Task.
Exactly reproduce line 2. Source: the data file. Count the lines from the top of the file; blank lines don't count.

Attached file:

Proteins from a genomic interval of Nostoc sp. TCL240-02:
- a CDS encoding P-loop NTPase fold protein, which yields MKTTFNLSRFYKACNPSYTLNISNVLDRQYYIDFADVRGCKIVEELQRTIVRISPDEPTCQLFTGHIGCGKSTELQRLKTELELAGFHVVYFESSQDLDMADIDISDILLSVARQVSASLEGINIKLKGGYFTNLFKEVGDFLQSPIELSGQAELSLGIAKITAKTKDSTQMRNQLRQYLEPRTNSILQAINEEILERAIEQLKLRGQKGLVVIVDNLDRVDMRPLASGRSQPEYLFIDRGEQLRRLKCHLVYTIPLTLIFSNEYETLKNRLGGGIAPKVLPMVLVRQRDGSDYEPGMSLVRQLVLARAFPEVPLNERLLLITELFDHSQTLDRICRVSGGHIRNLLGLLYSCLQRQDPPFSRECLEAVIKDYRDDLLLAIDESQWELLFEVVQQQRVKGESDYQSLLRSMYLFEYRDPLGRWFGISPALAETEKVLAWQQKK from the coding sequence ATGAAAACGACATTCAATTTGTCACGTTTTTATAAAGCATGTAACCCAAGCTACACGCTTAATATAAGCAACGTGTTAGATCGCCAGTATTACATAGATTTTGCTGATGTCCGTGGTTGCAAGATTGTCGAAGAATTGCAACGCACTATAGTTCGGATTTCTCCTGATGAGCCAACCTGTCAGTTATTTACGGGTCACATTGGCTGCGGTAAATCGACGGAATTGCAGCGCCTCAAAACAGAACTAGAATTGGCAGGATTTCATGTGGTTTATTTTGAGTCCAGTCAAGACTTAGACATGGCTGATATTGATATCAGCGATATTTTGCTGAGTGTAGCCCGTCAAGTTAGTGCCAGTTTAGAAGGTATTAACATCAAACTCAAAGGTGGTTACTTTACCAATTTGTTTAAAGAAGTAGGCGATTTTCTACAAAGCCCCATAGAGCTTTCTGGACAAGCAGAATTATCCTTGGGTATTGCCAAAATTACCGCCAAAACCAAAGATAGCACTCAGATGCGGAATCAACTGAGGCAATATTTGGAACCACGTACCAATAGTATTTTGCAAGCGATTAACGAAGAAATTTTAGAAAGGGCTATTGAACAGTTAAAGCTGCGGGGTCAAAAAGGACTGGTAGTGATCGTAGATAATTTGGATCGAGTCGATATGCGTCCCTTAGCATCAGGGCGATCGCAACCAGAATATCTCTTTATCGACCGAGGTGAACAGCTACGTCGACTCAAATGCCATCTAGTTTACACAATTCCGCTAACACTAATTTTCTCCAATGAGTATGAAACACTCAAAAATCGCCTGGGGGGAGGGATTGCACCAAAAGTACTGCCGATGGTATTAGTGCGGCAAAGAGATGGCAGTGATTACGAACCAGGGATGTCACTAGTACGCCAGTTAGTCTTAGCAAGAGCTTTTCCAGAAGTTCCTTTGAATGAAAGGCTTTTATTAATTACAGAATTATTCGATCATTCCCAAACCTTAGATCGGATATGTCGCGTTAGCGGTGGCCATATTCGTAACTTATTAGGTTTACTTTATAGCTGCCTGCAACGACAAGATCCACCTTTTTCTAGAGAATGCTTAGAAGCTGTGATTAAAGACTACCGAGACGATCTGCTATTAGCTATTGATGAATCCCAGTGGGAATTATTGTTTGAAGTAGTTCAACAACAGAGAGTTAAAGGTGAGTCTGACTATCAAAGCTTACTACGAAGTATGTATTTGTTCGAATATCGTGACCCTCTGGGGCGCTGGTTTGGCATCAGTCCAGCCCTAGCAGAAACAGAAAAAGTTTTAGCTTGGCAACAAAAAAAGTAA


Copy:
- a CDS encoding P-loop NTPase fold protein, which yields MKTTFNLSRFYKACNPSYTLNISNVLDRQYYIDFADVRGCKIVEELQRTIVRISPDEPTCQLFTGHIGCGKSTELQRLKTELELAGFHVVYFESSQDLDMADIDISDILLSVARQVSASLEGINIKLKGGYFTNLFKEVGDFLQSPIELSGQAELSLGIAKITAKTKDSTQMRNQLRQYLEPRTNSILQAINEEILERAIEQLKLRGQKGLVVIVDNLDRVDMRPLASGRSQPEYLFIDRGEQLRRLKCHLVYTIPLTLIFSNEYETLKNRLGGGIAPKVLPMVLVRQRDGSDYEPGMSLVRQLVLARAFPEVPLNERLLLITELFDHSQTLDRICRVSGGHIRNLLGLLYSCLQRQDPPFSRECLEAVIKDYRDDLLLAIDESQWELLFEVVQQQRVKGESDYQSLLRSMYLFEYRDPLGRWFGISPALAETEKVLAWQQKK from the coding sequence ATGAAAACGACATTCAATTTGTCACGTTTTTATAAAGCATGTAACCCAAGCTACACGCTTAATATAAGCAACGTGTTAGATCGCCAGTATTACATAGATTTTGCTGATGTCCGTGGTTGCAAGATTGTCGAAGAATTGCAACGCACTATAGTTCGGATTTCTCCTGATGAGCCAACCTGTCAGTTATTTACGGGTCACATTGGCTGCGGTAAATCGACGGAATTGCAGCGCCTCAAAACAGAACTAGAATTGGCAGGATTTCATGTGGTTTATTTTGAGTCCAGTCAAGACTTAGACATGGCTGATATTGATATCAGCGATATTTTGCTGAGTGTAGCCCGTCAAGTTAGTGCCAGTTTAGAAGGTATTAACATCAAACTCAAAGGTGGTTACTTTACCAATTTGTTTAAAGAAGTAGGCGATTTTCTACAAAGCCCCATAGAGCTTTCTGGACAAGCAGAATTATCCTTGGGTATTGCCAAAATTACCGCCAAAACCAAAGATAGCACTCAGATGCGGAATCAACTGAGGCAATATTTGGAACCACGTACCAATAGTATTTTGCAAGCGATTAACGAAGAAATTTTAGAAAGGGCTATTGAACAGTTAAAGCTGCGGGGTCAAAAAGGACTGGTAGTGATCGTAGATAATTTGGATCGAGTCGATATGCGTCCCTTAGCATCAGGGCGATCGCAACCAGAATATCTCTTTATCGACCGAGGTGAACAGCTACGTCGACTCAAATGCCATCTAGTTTACACAATTCCGCTAACACTAATTTTCTCCAATGAGTATGAAACACTCAAAAATCGCCTGGGGGGAGGGATTGCACCAAAAGTACTGCCGATGGTATTAGTGCGGCAAAGAGATGGCAGTGATTACGAACCAGGGATGTCACTAGTACGCCAGTTAGTCTTAGCAAGAGCTTTTCCAGAAGTTCCTTTGAATGAAAGGCTTTTATTAATTACAGAATTATTCGATCATTCCCAAACCTTAGATCGGATATGTCGCGTTAGCGGTGGCCATATTCGTAACTTATTAGGTTTACTTTATAGCTGCCTGCAACGACAAGATCCACCTTTTTCTAGAGAATGCTTAGAAGCTGTGATTAAAGACTACCGAGACGATCTGCTATTAGCTATTGATGAATCCCAGTGGGAATTATTGTTTGAAGTAGTTCAACAACAGAGAGTTAAAGGTGAGTCTGACTATCAAAGCTTACTACGAAGTATGTATTTGTTCGAATATCGTGACCCTCTGGGGCGCTGGTTTGGCATCAGTCCAGCCCTAGCAGAAACAGAAAAAGTTTTAGCTTGGCAACAAAAAAAGTAA